When it comes to swimwear, there has been a dramatic advancement over the years leading to a huge range of companies being able to explore different styles of swimwear for their customers. Over time, there has been a change from bathing gowns in the 1800s, all the way to bikinis and thongs in the 1980s-2000s era. Here, we’re taking a look at the evolution of swimwear and how it has changed in line with cultural standards.
As mentioned above, in the Victorian era, women would wear bathing gowns in order to keep their dignity, purity and modesty. The frocks would be buttoned up to the neck, with plenty of long hems, ruffled bloomers and more. Some would even wear stockings to swim in!
The 1900s saw a new era and the billowy, heavy layers of the 1800s disappeared into a light dress instead. While the swim suits still resembled dresses and were made from heavy flannel or wool to protect a woman’s modesty, the smaller silhouette signalled that times were changing.
Kellerman was the first woman to swim across the English Channel. While she was arrested in Boston for wearing a one piece suit, similar to the wet suits used for surfing that you can find at the WetSuitCentre. However, her bold move triggered a change in swimwear fashion.
The flapper era led to women becoming bored with the modest Victorian female ideal and people were generally seen as reckless, sexual and pleasure-seeking. The swimsuits of this era rid the swimwear of sleeves, raised the hemlines and very quickly became tight around the bust and middle, revealing that there was a female body underneath.
Romper suits became ever more popular, and the last of the knee-length bathing suits were eradicated. Flashing legs and shoulders was very much the norm and this led to even more of a radical change. In the 1940s, hems were up and bathing suits became spaghetti-strap tops and this was the norm.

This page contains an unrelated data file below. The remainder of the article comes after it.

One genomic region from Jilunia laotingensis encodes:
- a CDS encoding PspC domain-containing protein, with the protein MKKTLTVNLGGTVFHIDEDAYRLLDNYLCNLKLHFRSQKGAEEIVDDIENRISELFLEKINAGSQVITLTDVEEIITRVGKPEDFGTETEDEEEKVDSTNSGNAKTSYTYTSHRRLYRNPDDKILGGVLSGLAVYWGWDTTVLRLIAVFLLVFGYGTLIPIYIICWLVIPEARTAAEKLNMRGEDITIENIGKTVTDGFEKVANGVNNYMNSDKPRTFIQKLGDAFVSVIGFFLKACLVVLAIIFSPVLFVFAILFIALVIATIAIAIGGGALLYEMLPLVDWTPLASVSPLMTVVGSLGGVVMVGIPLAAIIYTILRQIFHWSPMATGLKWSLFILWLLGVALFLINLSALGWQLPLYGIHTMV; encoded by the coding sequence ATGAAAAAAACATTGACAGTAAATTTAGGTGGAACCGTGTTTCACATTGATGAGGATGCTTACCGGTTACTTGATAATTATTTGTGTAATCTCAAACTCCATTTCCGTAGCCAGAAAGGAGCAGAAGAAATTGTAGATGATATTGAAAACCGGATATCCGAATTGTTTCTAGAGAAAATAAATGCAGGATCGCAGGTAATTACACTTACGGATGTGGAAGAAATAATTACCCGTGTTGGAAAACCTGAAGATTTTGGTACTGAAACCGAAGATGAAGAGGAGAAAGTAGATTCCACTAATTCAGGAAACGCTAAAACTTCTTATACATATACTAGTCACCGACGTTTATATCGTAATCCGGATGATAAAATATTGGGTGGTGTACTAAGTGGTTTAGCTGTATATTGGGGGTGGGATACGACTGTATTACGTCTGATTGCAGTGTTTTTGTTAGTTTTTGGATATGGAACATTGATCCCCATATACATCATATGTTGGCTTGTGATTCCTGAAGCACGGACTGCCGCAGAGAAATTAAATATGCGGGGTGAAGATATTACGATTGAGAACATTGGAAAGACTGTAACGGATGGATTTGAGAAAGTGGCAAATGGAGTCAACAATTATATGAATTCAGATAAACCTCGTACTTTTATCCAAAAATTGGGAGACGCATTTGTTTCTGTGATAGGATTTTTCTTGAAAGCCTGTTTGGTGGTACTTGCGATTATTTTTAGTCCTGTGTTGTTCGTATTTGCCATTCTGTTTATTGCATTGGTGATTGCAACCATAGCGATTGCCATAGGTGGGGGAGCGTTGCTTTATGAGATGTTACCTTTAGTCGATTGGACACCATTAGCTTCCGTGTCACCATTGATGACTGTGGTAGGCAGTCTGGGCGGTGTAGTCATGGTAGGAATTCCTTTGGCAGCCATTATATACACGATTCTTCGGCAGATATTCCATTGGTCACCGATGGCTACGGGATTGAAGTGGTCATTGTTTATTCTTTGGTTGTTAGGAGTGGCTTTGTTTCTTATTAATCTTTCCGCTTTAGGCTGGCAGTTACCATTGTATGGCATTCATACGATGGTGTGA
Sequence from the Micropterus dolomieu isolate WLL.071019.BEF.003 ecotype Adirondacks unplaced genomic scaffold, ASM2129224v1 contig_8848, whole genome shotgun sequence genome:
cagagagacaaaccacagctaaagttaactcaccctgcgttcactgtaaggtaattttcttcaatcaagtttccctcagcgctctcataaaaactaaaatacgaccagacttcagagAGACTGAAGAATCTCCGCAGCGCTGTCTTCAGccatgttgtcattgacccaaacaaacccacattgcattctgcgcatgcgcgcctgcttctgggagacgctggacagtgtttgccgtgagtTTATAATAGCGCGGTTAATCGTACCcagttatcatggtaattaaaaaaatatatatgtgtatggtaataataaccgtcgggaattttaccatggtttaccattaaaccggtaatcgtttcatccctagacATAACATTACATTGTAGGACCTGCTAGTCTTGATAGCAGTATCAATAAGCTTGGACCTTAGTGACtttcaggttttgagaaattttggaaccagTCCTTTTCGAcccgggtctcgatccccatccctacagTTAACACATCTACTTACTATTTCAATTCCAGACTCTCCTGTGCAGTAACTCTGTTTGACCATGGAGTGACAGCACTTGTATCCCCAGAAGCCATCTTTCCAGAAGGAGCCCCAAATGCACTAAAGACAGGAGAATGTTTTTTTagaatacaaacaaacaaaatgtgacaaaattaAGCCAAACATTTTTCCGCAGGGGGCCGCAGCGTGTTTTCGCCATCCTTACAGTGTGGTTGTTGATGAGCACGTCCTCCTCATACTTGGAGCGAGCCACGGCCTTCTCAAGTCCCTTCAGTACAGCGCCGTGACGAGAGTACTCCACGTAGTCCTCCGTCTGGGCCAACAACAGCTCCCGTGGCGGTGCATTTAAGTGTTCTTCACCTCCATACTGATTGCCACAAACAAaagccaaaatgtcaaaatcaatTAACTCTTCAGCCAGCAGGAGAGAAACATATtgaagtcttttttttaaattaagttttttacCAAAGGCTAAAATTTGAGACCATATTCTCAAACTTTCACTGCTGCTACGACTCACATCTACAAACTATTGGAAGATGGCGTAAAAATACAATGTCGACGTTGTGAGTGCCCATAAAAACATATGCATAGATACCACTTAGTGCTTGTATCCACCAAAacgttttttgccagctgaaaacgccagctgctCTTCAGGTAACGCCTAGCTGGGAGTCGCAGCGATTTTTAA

The days of the bikinis were inputted in the 1950s, and belly baring became the norm. With mainstream icons like Marilyn Monroe and Brigitte Bardot, sexuality was an important part of culture, and while swimsuits were still high waisted and generally resembled skirts and halter necks to keep the modesty, they were still exceptionally beautiful.
New Wave Feminism led to the hippie era and free-love philosophy, helping to edge the bikini into its iconic style. Simply at this point, the more skin shown the better. In fact, the first women’s topless swimsuit, designed by Rudi Gernreich was invented.
The 1980s saw high line bikinis, highlighting the hips and elongating the legs, along with smaller bikini bottoms that flashed more cheek than ever. In fact, the women’s thong bikini began to blow up in popularity on beaches in Brazil, Spain, Germany and more during this time.
Today, more or less anything goes whether you want to cover yourself up in a wetsuit or you’re looking to show it all. No matter what you’re searching for you can be certain to find some form of history within the swimsuit of your choosing.